I think a major factor in many people having sensitivities to gluten and casein is that modern life and modern diets are generally hostile to gut flora, which leads to a weakening of the integrity of the gut wall, i.e. "leaky gut". This allows undigested proteins to pass into the bloodstream, where they stimulate an immune response (because they're not supposed to be there undigested, they're supposed to be thoroughly broken down first, by proper digestion), resulting in sensitization and intolerance. I don't think you can necessarily say, for example, that someone of Swiss descent won't have a sensitivity to gluten from rye or casein from milk, just because those were the staple foods of their ancestors for many generations. They very well may have sensitivities to those things if their life, diet and environment haven't adequately nurtured appropriate gut flora, regardless of their genetic heritage. It seems to me that gluten and casein are being cast in the role of scapegoat lately, when in actuality the fault lies with other factors that created the gut malfunction to begin with (antibiotics, lack of probiotic foods and enzymes, use of antacids, over-consumption of nutritionally-vacant foods, etc.). It's not the fault of gluten or casein, per se, but rather of those many other factors that result in an improperly-functioning digestive system. I think in some cases, it's possible to heal a leaky gut, allowing those foods formerly not tolerated to be eaten safely.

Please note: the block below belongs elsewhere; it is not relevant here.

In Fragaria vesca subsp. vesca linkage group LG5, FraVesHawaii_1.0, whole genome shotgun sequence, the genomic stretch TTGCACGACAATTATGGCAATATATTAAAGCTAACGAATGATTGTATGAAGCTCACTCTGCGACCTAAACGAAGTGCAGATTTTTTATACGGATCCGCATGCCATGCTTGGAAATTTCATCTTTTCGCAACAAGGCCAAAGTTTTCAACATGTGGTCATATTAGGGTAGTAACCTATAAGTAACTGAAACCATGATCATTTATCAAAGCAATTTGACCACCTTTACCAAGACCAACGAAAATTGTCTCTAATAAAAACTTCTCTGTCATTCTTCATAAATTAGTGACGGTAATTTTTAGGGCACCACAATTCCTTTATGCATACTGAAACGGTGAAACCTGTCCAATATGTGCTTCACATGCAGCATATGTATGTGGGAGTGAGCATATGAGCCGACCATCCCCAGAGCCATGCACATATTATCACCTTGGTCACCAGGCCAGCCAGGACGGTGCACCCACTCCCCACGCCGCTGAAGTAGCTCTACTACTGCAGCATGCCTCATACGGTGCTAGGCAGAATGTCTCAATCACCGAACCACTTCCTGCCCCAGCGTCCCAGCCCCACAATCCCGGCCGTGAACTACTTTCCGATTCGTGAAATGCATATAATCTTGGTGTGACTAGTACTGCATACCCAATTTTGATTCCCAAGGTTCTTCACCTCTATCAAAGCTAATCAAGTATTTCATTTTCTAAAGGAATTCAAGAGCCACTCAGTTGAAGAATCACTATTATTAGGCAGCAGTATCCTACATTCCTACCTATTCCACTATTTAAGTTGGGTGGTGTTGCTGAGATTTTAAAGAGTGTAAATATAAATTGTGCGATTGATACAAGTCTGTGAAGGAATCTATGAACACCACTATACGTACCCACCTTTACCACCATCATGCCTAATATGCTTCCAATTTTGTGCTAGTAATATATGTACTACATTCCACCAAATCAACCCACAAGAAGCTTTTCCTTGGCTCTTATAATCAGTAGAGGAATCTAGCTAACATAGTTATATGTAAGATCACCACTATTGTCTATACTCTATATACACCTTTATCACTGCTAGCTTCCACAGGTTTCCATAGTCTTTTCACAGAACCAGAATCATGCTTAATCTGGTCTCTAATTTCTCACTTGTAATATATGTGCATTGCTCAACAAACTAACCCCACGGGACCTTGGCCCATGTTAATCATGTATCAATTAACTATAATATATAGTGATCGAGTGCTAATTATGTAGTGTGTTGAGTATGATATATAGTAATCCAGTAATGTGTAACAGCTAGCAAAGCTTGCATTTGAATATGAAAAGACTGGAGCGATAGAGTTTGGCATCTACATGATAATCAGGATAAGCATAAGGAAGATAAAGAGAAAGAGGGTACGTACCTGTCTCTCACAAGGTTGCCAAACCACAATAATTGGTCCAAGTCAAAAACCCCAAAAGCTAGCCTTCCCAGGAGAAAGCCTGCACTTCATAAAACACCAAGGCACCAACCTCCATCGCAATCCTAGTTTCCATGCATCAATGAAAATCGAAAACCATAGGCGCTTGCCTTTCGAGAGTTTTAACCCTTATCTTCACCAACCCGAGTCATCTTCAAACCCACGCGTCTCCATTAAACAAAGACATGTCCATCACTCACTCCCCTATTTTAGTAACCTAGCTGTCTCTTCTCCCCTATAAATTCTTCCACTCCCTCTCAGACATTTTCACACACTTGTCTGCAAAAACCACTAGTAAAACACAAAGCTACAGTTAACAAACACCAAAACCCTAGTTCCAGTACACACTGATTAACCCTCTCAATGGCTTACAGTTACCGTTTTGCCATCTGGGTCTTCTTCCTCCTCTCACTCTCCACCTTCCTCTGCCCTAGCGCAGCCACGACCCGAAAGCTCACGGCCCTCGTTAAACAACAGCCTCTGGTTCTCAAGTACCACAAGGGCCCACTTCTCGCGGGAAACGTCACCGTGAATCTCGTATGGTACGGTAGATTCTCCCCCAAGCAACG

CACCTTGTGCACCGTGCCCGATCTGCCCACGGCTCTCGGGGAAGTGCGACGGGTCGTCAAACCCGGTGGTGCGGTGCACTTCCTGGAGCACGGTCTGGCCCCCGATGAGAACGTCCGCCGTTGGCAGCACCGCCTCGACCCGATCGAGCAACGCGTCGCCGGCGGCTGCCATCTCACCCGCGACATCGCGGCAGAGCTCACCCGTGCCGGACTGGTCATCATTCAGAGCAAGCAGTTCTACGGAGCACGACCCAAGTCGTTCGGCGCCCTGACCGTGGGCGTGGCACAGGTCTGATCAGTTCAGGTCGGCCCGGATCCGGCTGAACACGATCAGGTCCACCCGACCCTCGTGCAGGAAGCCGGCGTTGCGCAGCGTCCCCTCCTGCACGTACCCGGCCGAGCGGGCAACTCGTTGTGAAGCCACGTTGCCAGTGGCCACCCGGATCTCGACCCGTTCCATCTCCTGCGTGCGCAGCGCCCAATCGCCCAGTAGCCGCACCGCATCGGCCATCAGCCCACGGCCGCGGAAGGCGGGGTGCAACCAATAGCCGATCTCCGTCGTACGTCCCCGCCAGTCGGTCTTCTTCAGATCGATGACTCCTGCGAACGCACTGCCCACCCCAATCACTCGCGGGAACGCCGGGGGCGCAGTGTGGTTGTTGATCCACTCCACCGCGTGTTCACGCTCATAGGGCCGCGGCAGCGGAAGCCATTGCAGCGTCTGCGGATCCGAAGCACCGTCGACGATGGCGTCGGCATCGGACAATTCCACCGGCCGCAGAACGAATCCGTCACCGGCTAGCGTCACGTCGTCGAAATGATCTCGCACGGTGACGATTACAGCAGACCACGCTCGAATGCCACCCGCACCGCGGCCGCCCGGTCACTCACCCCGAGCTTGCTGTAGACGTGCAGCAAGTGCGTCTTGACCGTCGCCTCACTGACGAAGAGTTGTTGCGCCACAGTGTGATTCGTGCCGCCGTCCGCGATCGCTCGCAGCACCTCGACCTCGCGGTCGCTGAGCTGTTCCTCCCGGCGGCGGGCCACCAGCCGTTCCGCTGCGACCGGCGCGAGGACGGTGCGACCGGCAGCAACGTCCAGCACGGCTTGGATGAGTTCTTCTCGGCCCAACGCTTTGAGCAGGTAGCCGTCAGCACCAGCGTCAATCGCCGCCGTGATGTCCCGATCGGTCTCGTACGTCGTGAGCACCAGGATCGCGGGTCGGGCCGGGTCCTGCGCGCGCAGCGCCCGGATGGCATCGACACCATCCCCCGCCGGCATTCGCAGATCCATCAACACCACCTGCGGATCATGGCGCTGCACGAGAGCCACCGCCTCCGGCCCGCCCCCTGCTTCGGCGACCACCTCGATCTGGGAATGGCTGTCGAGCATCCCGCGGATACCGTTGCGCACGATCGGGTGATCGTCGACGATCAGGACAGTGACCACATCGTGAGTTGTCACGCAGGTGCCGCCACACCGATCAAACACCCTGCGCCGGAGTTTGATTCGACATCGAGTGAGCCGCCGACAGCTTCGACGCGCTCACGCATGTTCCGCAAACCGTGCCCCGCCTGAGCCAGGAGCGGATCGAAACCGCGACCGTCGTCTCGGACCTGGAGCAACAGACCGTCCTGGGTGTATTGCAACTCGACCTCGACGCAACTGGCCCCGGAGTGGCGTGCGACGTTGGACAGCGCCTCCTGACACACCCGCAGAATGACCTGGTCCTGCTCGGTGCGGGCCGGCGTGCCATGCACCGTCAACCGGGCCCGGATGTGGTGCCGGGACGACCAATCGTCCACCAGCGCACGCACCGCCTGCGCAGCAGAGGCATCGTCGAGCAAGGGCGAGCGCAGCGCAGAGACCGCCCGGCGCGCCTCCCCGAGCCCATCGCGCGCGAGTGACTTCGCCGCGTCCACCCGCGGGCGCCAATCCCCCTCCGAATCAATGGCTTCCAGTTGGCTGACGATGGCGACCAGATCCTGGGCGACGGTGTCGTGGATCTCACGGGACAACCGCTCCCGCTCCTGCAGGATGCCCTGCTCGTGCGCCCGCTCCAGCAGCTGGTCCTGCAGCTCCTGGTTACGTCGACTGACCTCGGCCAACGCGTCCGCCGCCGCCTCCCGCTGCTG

Your own food sensitivities may have little connection to your heritage. I mean, to use the same example, you could be Swiss and sensitive to gluten or casein, if your digestion has become compromised at some point and triggered an inappropriate immune response. Unless you're living in the same area as your ancestors, have always eaten the same foods, and have an optimally healthy digestive system, I think deciding what to eat based on your heritage is academic, because so many other factors can influence how your body reacts to certain foods, factors that have little to do with your ancestry. That's not to say knowing your heritage and eating your personally traditional foods doesn't have value (I, for one, find it somehow spiritually fulfilling to know I'm eating and enjoying something my great-greats would have eaten), but I think it can distract from other factors that have a more direct impact on the healthfulness of a certain food for one's self.
Some things do appear to be heritable, like lactase persistence (the continuation into adulthood of the production of the enzyme that aids in digestion of lactose), but that's a separate issue from gut malfunction or allergic-type food sensitivities.